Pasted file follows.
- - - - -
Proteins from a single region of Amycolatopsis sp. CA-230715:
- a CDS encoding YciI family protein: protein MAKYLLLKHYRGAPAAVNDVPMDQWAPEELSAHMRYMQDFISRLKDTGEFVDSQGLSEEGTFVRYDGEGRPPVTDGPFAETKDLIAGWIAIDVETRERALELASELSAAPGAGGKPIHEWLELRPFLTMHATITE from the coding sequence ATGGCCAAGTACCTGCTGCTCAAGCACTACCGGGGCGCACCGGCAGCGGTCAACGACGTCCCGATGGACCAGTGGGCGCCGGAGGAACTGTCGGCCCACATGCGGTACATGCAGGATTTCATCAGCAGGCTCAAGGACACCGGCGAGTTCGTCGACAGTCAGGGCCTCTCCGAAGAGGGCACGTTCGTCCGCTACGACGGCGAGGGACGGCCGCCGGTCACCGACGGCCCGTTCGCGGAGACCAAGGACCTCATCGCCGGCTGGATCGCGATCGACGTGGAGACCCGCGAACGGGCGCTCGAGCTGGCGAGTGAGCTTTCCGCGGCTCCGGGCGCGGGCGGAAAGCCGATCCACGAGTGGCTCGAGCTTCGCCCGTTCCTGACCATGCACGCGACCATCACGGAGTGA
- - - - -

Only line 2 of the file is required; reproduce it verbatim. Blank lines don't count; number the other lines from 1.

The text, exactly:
- a CDS encoding YciI family protein: protein MAKYLLLKHYRGAPAAVNDVPMDQWAPEELSAHMRYMQDFISRLKDTGEFVDSQGLSEEGTFVRYDGEGRPPVTDGPFAETKDLIAGWIAIDVETRERALELASELSAAPGAGGKPIHEWLELRPFLTMHATITE from the coding sequence ATGGCCAAGTACCTGCTGCTCAAGCACTACCGGGGCGCACCGGCAGCGGTCAACGACGTCCCGATGGACCAGTGGGCGCCGGAGGAACTGTCGGCCCACATGCGGTACATGCAGGATTTCATCAGCAGGCTCAAGGACACCGGCGAGTTCGTCGACAGTCAGGGCCTCTCCGAAGAGGGCACGTTCGTCCGCTACGACGGCGAGGGACGGCCGCCGGTCACCGACGGCCCGTTCGCGGAGACCAAGGACCTCATCGCCGGCTGGATCGCGATCGACGTGGAGACCCGCGAACGGGCGCTCGAGCTGGCGAGTGAGCTTTCCGCGGCTCCGGGCGCGGGCGGAAAGCCGATCCACGAGTGGCTCGAGCTTCGCCCGTTCCTGACCATGCACGCGACCATCACGGAGTGA